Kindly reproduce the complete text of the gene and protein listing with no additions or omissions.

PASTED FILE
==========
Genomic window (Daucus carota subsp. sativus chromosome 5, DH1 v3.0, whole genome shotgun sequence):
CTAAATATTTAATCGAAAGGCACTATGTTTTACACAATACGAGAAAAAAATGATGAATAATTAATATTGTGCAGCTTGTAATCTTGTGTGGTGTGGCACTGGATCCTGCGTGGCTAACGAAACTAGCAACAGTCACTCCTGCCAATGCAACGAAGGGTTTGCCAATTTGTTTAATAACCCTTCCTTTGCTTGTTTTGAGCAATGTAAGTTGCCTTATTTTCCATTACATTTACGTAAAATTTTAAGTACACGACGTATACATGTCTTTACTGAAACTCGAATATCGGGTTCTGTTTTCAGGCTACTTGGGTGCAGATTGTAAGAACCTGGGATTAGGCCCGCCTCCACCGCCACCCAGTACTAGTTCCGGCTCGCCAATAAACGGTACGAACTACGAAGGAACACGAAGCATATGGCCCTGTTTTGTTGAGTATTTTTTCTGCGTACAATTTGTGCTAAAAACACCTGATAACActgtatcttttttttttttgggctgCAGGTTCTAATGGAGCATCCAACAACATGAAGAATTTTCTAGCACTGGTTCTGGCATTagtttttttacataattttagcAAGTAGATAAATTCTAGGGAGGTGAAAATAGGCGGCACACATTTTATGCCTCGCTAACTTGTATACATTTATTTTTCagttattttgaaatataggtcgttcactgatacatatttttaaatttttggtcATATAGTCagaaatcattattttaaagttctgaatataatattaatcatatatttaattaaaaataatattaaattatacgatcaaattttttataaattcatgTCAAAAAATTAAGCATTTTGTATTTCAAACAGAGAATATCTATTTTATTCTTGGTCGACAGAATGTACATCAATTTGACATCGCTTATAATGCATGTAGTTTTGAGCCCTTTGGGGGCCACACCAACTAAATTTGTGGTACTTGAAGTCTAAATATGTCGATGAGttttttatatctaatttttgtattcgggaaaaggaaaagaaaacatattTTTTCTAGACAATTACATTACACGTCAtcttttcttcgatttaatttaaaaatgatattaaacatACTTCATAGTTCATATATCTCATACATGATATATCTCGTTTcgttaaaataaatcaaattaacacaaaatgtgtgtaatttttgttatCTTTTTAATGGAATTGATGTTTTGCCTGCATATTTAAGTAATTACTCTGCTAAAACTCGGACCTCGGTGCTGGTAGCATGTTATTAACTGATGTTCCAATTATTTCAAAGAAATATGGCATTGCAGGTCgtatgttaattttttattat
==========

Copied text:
Genomic window (Daucus carota subsp. sativus chromosome 5, DH1 v3.0, whole genome shotgun sequence):
CTAAATATTTAATCGAAAGGCACTATGTTTTACACAATACGAGAAAAAAATGATGAATAATTAATATTGTGCAGCTTGTAATCTTGTGTGGTGTGGCACTGGATCCTGCGTGGCTAACGAAACTAGCAACAGTCACTCCTGCCAATGCAACGAAGGGTTTGCCAATTTGTTTAATAACCCTTCCTTTGCTTGTTTTGAGCAATGTAAGTTGCCTTATTTTCCATTACATTTACGTAAAATTTTAAGTACACGACGTATACATGTCTTTACTGAAACTCGAATATCGGGTTCTGTTTTCAGGCTACTTGGGTGCAGATTGTAAGAACCTGGGATTAGGCCCGCCTCCACCGCCACCCAGTACTAGTTCCGGCTCGCCAATAAACGGTACGAACTACGAAGGAACACGAAGCATATGGCCCTGTTTTGTTGAGTATTTTTTCTGCGTACAATTTGTGCTAAAAACACCTGATAACActgtatcttttttttttttgggctgCAGGTTCTAATGGAGCATCCAACAACATGAAGAATTTTCTAGCACTGGTTCTGGCATTagtttttttacataattttagcAAGTAGATAAATTCTAGGGAGGTGAAAATAGGCGGCACACATTTTATGCCTCGCTAACTTGTATACATTTATTTTTCagttattttgaaatataggtcgttcactgatacatatttttaaatttttggtcATATAGTCagaaatcattattttaaagttctgaatataatattaatcatatatttaattaaaaataatattaaattatacgatcaaattttttataaattcatgTCAAAAAATTAAGCATTTTGTATTTCAAACAGAGAATATCTATTTTATTCTTGGTCGACAGAATGTACATCAATTTGACATCGCTTATAATGCATGTAGTTTTGAGCCCTTTGGGGGCCACACCAACTAAATTTGTGGTACTTGAAGTCTAAATATGTCGATGAGttttttatatctaatttttgtattcgggaaaaggaaaagaaaacatattTTTTCTAGACAATTACATTACACGTCAtcttttcttcgatttaatttaaaaatgatattaaacatACTTCATAGTTCATATATCTCATACATGATATATCTCGTTTcgttaaaataaatcaaattaacacaaaatgtgtgtaatttttgttatCTTTTTAATGGAATTGATGTTTTGCCTGCATATTTAAGTAATTACTCTGCTAAAACTCGGACCTCGGTGCTGGTAGCATGTTATTAACTGATGTTCCAATTATTTCAAAGAAATATGGCATTGCAGGTCgtatgttaattttttattat